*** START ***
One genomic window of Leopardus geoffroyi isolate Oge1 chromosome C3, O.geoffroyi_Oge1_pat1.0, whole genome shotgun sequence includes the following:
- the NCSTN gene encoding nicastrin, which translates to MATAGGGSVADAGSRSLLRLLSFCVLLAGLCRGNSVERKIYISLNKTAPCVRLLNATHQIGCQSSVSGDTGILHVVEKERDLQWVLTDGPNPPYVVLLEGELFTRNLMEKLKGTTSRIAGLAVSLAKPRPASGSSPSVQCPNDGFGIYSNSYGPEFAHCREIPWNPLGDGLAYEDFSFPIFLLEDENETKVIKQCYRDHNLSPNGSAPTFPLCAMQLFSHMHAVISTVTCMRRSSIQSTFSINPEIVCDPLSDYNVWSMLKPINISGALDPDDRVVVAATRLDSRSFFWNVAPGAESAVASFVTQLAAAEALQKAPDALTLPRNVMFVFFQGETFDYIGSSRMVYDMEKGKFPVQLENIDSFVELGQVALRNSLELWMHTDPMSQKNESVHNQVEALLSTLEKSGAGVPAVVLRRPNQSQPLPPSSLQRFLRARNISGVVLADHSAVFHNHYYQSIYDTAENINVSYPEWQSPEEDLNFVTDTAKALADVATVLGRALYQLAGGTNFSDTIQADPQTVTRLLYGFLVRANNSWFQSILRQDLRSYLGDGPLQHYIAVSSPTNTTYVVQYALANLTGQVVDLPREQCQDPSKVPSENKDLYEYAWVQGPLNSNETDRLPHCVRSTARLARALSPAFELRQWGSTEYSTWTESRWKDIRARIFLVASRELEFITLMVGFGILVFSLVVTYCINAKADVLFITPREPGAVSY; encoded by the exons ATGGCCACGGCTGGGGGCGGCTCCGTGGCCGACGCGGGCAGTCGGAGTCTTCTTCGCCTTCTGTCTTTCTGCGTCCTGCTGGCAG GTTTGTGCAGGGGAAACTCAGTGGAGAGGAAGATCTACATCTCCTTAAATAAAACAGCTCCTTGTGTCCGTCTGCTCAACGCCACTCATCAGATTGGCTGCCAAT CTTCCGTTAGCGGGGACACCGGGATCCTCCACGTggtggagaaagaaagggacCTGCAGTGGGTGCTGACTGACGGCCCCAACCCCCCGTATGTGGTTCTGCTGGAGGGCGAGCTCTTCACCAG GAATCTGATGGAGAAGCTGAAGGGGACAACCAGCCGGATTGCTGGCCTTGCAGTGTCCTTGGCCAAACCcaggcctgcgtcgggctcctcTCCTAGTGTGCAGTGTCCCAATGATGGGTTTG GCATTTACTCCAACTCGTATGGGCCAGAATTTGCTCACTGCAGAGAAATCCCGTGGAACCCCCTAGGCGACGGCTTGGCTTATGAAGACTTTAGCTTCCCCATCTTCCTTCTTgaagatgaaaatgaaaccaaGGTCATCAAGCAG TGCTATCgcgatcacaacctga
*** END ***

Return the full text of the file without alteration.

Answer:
One genomic window of Leopardus geoffroyi isolate Oge1 chromosome C3, O.geoffroyi_Oge1_pat1.0, whole genome shotgun sequence includes the following:
- the NCSTN gene encoding nicastrin, which translates to MATAGGGSVADAGSRSLLRLLSFCVLLAGLCRGNSVERKIYISLNKTAPCVRLLNATHQIGCQSSVSGDTGILHVVEKERDLQWVLTDGPNPPYVVLLEGELFTRNLMEKLKGTTSRIAGLAVSLAKPRPASGSSPSVQCPNDGFGIYSNSYGPEFAHCREIPWNPLGDGLAYEDFSFPIFLLEDENETKVIKQCYRDHNLSPNGSAPTFPLCAMQLFSHMHAVISTVTCMRRSSIQSTFSINPEIVCDPLSDYNVWSMLKPINISGALDPDDRVVVAATRLDSRSFFWNVAPGAESAVASFVTQLAAAEALQKAPDALTLPRNVMFVFFQGETFDYIGSSRMVYDMEKGKFPVQLENIDSFVELGQVALRNSLELWMHTDPMSQKNESVHNQVEALLSTLEKSGAGVPAVVLRRPNQSQPLPPSSLQRFLRARNISGVVLADHSAVFHNHYYQSIYDTAENINVSYPEWQSPEEDLNFVTDTAKALADVATVLGRALYQLAGGTNFSDTIQADPQTVTRLLYGFLVRANNSWFQSILRQDLRSYLGDGPLQHYIAVSSPTNTTYVVQYALANLTGQVVDLPREQCQDPSKVPSENKDLYEYAWVQGPLNSNETDRLPHCVRSTARLARALSPAFELRQWGSTEYSTWTESRWKDIRARIFLVASRELEFITLMVGFGILVFSLVVTYCINAKADVLFITPREPGAVSY; encoded by the exons ATGGCCACGGCTGGGGGCGGCTCCGTGGCCGACGCGGGCAGTCGGAGTCTTCTTCGCCTTCTGTCTTTCTGCGTCCTGCTGGCAG GTTTGTGCAGGGGAAACTCAGTGGAGAGGAAGATCTACATCTCCTTAAATAAAACAGCTCCTTGTGTCCGTCTGCTCAACGCCACTCATCAGATTGGCTGCCAAT CTTCCGTTAGCGGGGACACCGGGATCCTCCACGTggtggagaaagaaagggacCTGCAGTGGGTGCTGACTGACGGCCCCAACCCCCCGTATGTGGTTCTGCTGGAGGGCGAGCTCTTCACCAG GAATCTGATGGAGAAGCTGAAGGGGACAACCAGCCGGATTGCTGGCCTTGCAGTGTCCTTGGCCAAACCcaggcctgcgtcgggctcctcTCCTAGTGTGCAGTGTCCCAATGATGGGTTTG GCATTTACTCCAACTCGTATGGGCCAGAATTTGCTCACTGCAGAGAAATCCCGTGGAACCCCCTAGGCGACGGCTTGGCTTATGAAGACTTTAGCTTCCCCATCTTCCTTCTTgaagatgaaaatgaaaccaaGGTCATCAAGCAG TGCTATCgcgatcacaacctga